Today, I was working with a friend on ads for our daughters’ senior yearbook. Trying to find fitting photos to sum up 18 years of life means truly thinking about a person and all her facets. Do I show a photo of dancing school here, of track running there? Hugging her sister? Swimming with Grandma on vacation? Little by little you weed out the unlucky images until you are left with 8×10 inches of what might tell you a bit about someone as she grows up.

Phantom of the opera has this same reveal. Is the phantom a genius architect? An angel of music? A misshapen member of a carnival freakshow? Can he truly know how to love? Has he been taught compassion?

These burning questions, along with Andrew Lloyd Webber’s mesmerizing score, jaw-dropping scenery and breathtaking special effects, magically combine to let you find the answers for yourself.

In fact, Gaston Leroux wrote in the original novel of The Phantom “None will ever be a true Parisian who has not learned to wear a mask of gaiety over his sorrow and one of sadness, boredom or indifference over his inward joy… In Paris, our lives are one masked ball…”

One person seeking these answers — Katie Travis. She played lead female Christine Daaé in the production we just saw of Phantom. She also runs and teaches art in Africa. She is certainly seeking answers, and you can follow along on her adorable website.

Some History:

In 1984 Lloyd Webber contacted Cameron Mackintosh, co-producer of Cats (which I had the record album of), to propose a new musical. Now, The Phantom of the Opera, has come to Tampa as part of a brand new North American Tour. Critics say this breathtaking production is “bigger and better than ever before.” This Phantom features new scenic design by Paul Brown, over 280 costumes designed by the Tony winning Maria Björnson, lighting design by Tony Award-winner Paule Constable, new choreography by Scott Ambler and a new staging by director Laurence Connor.

And Mackintosh is still involved! He’s not new to makeovers – he has also revived and updated productions of Les Misérables and Miss Saigon. This new production of Phantom, directed by Laurence Connor, has been on tour for a year following a sold-out run in the UK. It’s designed to travel easier and with less expense.

The Story (only minor spoilers):

Beneath the majesty and splendor of the Paris Opera House, hides the Phantom in a shadowy existence, shamed by his physical appearance and feared by all. He loves performer Christine Daaé, and wants to help her rise to the top. They cross a lake to his secret lair beneath the opera house, where he enchants her with his own sublime voice. She trusts him because her late father, a violinist, spoke of an angel of music.

The Opera House ownership has just changed hands, and one of the new men involved knew Christine as a child. They fall in love. The Phantom is jealous and angry. Shit hits the fan… or the chandelier as the case may be. Evil lair, angry mob, lots of singing.

I was excited to see this production had the beautiful chandelier, a working papier-mâché music box opening up to reveal a monkey, a few unexpected set twists and turns, and the Phantom’s boat which crosses down the misty lake. The opening auction scene was superb!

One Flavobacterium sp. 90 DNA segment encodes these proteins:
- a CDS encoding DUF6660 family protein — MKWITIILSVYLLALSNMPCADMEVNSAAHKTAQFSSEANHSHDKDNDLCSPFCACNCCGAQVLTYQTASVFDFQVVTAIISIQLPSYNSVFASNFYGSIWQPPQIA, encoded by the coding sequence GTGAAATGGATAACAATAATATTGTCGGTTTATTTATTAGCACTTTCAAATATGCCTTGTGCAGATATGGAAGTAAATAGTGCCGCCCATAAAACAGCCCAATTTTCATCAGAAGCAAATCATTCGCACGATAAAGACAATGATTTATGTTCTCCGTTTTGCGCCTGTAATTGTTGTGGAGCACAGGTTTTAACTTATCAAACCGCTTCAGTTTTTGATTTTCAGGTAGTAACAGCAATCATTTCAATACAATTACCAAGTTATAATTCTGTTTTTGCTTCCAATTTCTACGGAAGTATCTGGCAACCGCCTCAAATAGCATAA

It also boasts great use of shadow and fire, as well as Katie Travis’s beautiful voice which out of nowhere becomes an air-filling powerhouse during “Wishing You Were Somehow Here Again.”

Fun Facts:

The Phantom’s make-up takes two hours to put on and 30 minutes to take off. The face is moisturized, closely shaved and the prosthetics are fitted, setting immediately, before two wigs, two radio mics and two contact lenses (one white and one clouded) are placed. Look for him hiding all over the stage throughout the production.

Currently, the Phantom is played by Chris Mann (on tour). A classically trained singer, he was the third runner-up in the second season of NBC’s singing competition “The Voice”.

Although The Phantom of the Opera was written in 1911, it takes place in the Victorian Period, some ten years prior.

The musical opened in the UK on October 9, 1986, with Michael Crawford and Sarah Brightman in the leading roles, and there have been dozens of productions worldwide since then. Now in its 25th record-breaking year, The Phantom of the Opera continues to captivate audiences at Her Majesty’s Theatre in London’s West End, after more than 10,000 performances.


The girl in front of me took this photo from our Balcony 2 seats. She posted it to Instagram (only her 3rd photo ever posted), and during intermission got a comment from Storm Lineberger, the actor playing Raoul (Christine’s love interest).

At Home:

Listen to score snippets here:

To celebration its 25 anniversary, The Phantom of the Opera marked the occasion with 3 sell-out performances at the Royal Albert Hall, currently available to view on Netflix.

Tampa Bay Times interview with Cameron Mackintosh:

Phantom opened Wednesday and runs through Jan. 4 at the David A. Straz Jr. Center for the Performing Arts in Tampa. The New Years Eve performance is billed as “The Phantom of the Opera New Year’s Eve Masquerade Party“: Join members of the Phantom Company immediately following the performance as we convene on the Straz Center Riverwalk for hors d’oeuvres, music by Late Night Brass, desserts, coffee, a champagne toast at midnight and a special keepsake of the night. Tickets to attend the party only, are $75. Party tickets for existing The Phantom of the Opera ticket holders are $50 plus handling and must be purchased by calling the Ticket Sales Office at 813.229.7827. I can’t imagine a more spectacular Christmas gift surprise for a loved one!

Tickets are $83.50 – $153.50. Call (813) 229-7827 or visit I received 2 complimentary balcony seats, and the opinions here are my own.